Oh, in the conference setting it’s easy enough. The benefits of accurate judgement are low enough that just going “Don’t do that then” is basically enough of a solution. Don’t form preconceptions about what people do based on their gender (or their race, or any of countless other categories) and try to treat everyone the same and you’ll probably just do fine in this case.
But a lot of the time when you’re making judgements about people it’s actually much more important and you do need to make accurate judgements. Consider for example hiring people.
Obviously you should not make judgements like “You are a woman therefore you are less likely to be good at this job therefore I won’t bother to interview you”. Even if this were true (it’s not) it would still be a terrible thing to do.
But a lot of people make judgements like “You do not have a Github profile with lots of open source code on it therefore you are less likely to be good at this job and therefore I won’t bother to interview you”. And guess what: Open source contributions are significantly gendered, due to a variety of cultural problems (women tend to have less free time due to greater expectation of doing house work, child care, etc, and open source is not exactly an inclusive environment). This is somewhat related to what I’ve written about false proxies previously, but is more insidious: It’s almost impossible to come up with metrics that are completely oblivious to certain boundaries (even the “Hire them and work with them for several years and see how you find it” metric isn’t: What if your company is secretly a bit racist and you just haven’t noticed because you’re white? The black colleague you hired is having a much harder time of it than the white one and so you will tend to judge them more harshly even if you yourself are completely ignoring their race).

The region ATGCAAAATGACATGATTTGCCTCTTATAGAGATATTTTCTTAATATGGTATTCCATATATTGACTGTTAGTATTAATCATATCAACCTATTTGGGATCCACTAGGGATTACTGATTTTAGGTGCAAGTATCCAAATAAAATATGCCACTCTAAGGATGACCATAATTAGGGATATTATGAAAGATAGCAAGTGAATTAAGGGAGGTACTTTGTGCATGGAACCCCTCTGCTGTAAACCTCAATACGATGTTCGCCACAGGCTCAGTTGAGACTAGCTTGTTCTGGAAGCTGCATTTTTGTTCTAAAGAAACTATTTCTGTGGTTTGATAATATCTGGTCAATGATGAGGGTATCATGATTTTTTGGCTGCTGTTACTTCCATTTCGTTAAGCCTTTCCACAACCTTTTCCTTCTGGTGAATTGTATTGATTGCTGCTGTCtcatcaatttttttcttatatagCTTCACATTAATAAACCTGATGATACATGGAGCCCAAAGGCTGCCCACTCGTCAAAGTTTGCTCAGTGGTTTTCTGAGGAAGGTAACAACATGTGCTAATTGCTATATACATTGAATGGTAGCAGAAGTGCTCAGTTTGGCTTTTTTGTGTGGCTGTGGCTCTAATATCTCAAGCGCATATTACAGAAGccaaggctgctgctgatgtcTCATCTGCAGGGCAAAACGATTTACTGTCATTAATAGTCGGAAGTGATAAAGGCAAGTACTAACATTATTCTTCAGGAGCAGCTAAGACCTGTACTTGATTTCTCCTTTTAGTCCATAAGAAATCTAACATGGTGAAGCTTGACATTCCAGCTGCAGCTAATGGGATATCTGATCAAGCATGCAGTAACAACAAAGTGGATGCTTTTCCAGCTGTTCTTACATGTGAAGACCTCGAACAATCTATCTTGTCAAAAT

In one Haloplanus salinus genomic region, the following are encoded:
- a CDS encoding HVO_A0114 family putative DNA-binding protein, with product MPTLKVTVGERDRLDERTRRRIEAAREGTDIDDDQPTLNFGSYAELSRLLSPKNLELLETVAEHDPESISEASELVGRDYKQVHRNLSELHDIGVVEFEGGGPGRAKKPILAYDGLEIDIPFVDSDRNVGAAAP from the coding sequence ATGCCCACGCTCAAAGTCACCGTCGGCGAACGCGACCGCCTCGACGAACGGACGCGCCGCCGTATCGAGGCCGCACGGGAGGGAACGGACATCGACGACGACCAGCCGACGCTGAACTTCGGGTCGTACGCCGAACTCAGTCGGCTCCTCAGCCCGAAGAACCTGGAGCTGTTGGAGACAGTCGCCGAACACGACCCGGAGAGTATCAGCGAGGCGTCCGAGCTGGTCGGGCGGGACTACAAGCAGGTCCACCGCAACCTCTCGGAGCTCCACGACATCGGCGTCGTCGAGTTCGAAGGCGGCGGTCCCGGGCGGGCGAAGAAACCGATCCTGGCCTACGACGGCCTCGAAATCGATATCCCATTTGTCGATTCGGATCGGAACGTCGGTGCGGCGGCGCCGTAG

About the best thing you can do that I know of is screen off certain questions at the individual level when making these decisions (make as many decisions as you can without even knowing about the person’s race, gender, etc. and where you do know it do your best to ignore it), then later go back and calibrate: This question that we screened off… are we actually screening it off? Do we get significantly different results in our process for men and women? Or for different ethnicities?
This is worth doing when you can, but a lot of the time it’s impossible to do. If you’re a small company you probably don’t have the numbers to get good stats. If you’re an individual trying to form opinions about people you can’t do this sort of statistical analysis – you’re not gathering the data, you probably can’t gather the data, and a lot of the time you’re not even aware you’re asking the question.
Which leads be back to “I don’t know what to do”, which is a pretty depressing point to end this piece on. I value both accurate judgements (not just for the sake of them: they’re also necessary for making good decisions and helping people) and not reinforcing structural prejudice, and it’s completely unclear to me how to balance the two. My current solutions are basically just a bunch of patchwork and special cases and I’ve no real idea whether I’m missing important areas or not.
If you’ve got any good ideas, I’d appreciate hearing them.
Having been in a few “10%” situations over the years, I also came to the conclusion that it’s basically impossible to fix; people will make these judgements because they’re weak, and people will make these judgements because they’re in a hurry, and people will make these judgements because they have to pick one thing out of ten and are having trouble whittling it down to a shortlist, so rejecting things that might correlate to badness for even the most tenuous of reasons might well be a better strategy than random choice.